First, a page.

It's really worth picking up a Paris guidebook. One of the great strengths and weaknesses of Paris is that is absolutely and categorically unhip; it really doesn't change much. So there isn't ever a 'hot new area' to explore. It's always the same places worth checking out: the Marais, the Left Bank, and so on. It all depends what you're after.

    If you want traditional food, there are two places that, while a little touristy, can be relied on: Bofinger, and Chartier. Both old-school French, the first a traditional brasserie, the second an old working-man's canteen, although it's obviously not that now. Also, slightly corny, but a long-standing favourite of mine, is Au Pied du Cochon, in the 2nd; it's a 24-hour brasserie, and nothing beats their onion soup (which is a meal in itself) at 4 in the morning.


  9. I've not stayed in it, but I walk past St Christopher's Hostel on Borough High Street all the time, and it looks good. It's in a relatively central location (a short bus ride to Spitalfields, Shoreditch, the West End, or Brick Lane), and it's across the street from Borough Market, so you get to eat decent food. It's also just down the street from The George, one of the most historic pubs in London. And you can walk to the Tate Modern from there in about 15 minutes along the river. Also nearby is a great street called Bermondsey Street, which has some good restaurants (including a brilliant new Italian called Zucca), another good pub (The Woolpack), the Fashion & Textile museum (not so great, in truth), and various other curious shops, including one that sells bespoke dog-collars (for dogs, not priests (or sub/dom types)).


  10. The usual suspects for shopping are Colette, which coincidentally is just round the corner from the only 45rpm shop in Europe. Merci is also really worth checking out; it's like a bigger French version of the shop at Bluebird. All the usual major luxury brands have big stores in Paris; if Hermes is your thing, it's definitely worth visiting their flagship. If you're staying at the Meridien Etoile (which is a bland business hotel - no hate, it's where I always stay when I'm in Paris, because it's close to our office; don't eat there), then you're really close to the Champs Elysees, which is corny, but you've got the shop in the Publicis offices towards the top of the Champs (unless it's closed - haven't visited it in a while), and it's quite fun just to stroll down the street there; there's a massive 24-hour Sephora there if you need cosmetics/mainstream perfume (if you're into perfume, then don't miss Serge Lutens shop, which is the only place you can get his special stuff that he does for Shiseido). If you're not super-rushed, you can walk down the C d'E, past the Crillon Hotel, along the rue de Rivoli, then up on the rue St Honore, to go to Colette, buy expensive chocolates etc. Along the way, you can stop in Laduree to eat overhyped macarons, or drink amazing hot chocolate at Angelina's. All a bit touristy, but hey, why not? Around the Jardin du Palais Royal, there are some dusty old shops selling all kind of crazy shit, and the Galerie Vivienne is nearby, which is one of the old Victorian galeries, which is well worth strolling through if you're in the area (Gaultier's flagship store is there, if you're having an 80s flashback). Of course, all of that (apart from Merci) is north of the river, which leaves another whole world to explore.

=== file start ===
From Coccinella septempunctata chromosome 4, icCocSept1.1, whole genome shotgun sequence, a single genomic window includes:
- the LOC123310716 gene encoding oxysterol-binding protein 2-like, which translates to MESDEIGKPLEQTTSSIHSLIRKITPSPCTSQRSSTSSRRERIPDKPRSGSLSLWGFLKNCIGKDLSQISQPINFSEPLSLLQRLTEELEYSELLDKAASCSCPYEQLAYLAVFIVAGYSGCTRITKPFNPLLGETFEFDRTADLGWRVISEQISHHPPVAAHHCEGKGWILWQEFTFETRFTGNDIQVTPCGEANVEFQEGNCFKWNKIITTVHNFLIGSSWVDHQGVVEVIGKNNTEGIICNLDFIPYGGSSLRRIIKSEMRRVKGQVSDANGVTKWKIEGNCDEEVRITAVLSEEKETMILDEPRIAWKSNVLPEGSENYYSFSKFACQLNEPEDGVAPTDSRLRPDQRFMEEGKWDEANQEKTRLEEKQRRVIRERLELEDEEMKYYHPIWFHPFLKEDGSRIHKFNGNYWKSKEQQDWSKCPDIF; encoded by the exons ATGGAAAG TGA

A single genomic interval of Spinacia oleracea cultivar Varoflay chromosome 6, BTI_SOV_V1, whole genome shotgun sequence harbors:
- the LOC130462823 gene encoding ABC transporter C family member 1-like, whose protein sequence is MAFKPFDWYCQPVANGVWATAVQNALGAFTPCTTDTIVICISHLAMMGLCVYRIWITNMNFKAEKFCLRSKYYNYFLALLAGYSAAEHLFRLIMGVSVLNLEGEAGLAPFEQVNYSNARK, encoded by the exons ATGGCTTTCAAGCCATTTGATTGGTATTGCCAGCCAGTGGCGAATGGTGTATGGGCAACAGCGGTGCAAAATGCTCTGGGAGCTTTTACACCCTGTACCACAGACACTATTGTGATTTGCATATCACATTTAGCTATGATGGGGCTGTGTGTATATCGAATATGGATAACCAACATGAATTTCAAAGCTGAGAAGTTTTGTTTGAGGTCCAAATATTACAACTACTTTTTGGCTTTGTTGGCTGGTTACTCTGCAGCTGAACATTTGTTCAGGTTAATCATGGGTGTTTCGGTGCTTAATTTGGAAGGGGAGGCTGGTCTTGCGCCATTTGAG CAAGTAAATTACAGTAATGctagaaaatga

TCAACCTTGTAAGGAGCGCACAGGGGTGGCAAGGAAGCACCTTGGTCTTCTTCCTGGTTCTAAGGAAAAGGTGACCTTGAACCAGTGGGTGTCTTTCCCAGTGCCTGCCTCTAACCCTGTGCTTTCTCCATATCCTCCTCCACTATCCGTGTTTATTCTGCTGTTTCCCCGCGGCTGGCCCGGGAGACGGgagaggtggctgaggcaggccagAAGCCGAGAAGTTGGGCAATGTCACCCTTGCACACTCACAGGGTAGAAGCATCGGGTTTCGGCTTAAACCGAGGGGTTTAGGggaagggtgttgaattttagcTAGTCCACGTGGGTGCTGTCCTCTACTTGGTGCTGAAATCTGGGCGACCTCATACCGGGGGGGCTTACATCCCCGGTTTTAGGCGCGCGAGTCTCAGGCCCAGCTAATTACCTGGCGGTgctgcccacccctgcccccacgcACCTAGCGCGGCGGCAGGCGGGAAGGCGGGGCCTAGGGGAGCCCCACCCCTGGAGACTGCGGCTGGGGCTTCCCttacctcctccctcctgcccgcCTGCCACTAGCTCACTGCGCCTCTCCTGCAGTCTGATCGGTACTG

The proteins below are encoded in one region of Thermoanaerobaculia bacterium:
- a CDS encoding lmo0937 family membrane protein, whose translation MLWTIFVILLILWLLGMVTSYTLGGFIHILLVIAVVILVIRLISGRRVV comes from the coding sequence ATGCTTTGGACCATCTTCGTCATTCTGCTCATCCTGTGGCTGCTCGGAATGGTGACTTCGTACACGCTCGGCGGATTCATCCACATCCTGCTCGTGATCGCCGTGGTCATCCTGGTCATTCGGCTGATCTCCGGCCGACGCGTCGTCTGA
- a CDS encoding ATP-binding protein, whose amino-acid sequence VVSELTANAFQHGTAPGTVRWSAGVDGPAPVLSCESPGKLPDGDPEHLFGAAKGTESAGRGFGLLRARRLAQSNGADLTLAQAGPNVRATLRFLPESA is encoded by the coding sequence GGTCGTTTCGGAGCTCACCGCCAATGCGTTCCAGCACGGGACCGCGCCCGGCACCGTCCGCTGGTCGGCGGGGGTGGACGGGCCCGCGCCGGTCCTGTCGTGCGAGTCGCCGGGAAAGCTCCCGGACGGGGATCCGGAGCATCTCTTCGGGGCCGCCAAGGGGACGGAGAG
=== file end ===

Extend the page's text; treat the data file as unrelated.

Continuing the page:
Worth checking to see what's on at the Pompidou Centre and the Palais de Tokyo, for exhibitions. Even if there isn't a show on at the Pompidou, the permanent collection of 20th-century art is great. There's also the Contemporary art museum of Paris, right next to the Palais de Tokyo, which also has a great 20th-century collection.


  11. DDML, can you resole Blundstones? Where? I have a knackered 20-year-old pair that are my all-time favourite boots (against much more expensive competition) and I would love to get them resoled. I'd always assumed they weren't worth bothering with, but I kept them, regardless.


  12. The Garbstore is definitely worth visiting, as is DSM; you'll see a lot of stuff there that you can't get anywhere else in the UK. Personally, I think the Hideout is rubbish; generally a poor selection from over-hyped Japanese brands, at over-inflated prices. On a tenuously related note, there's a good Japanese noodle bar (Taro) nearby on Brewer Street.

    Funnily enough, I'm think I'm going to Liverpool on Friday. What's worth seeing at the moment?!


  13. He and his wife run ARN Mercantile. Some of the clothes (e.g. shirts) are not a million miles from the shirts you could get from Kato outside Japan.

    Not many stockists that I've come across. Oki-ni stock their stuff, and I think Daniel Jenkins and Kiosk 78 have literally a couple of things. When Present first opened, they had some of their shirts, but I didn't see anything there last time I was in.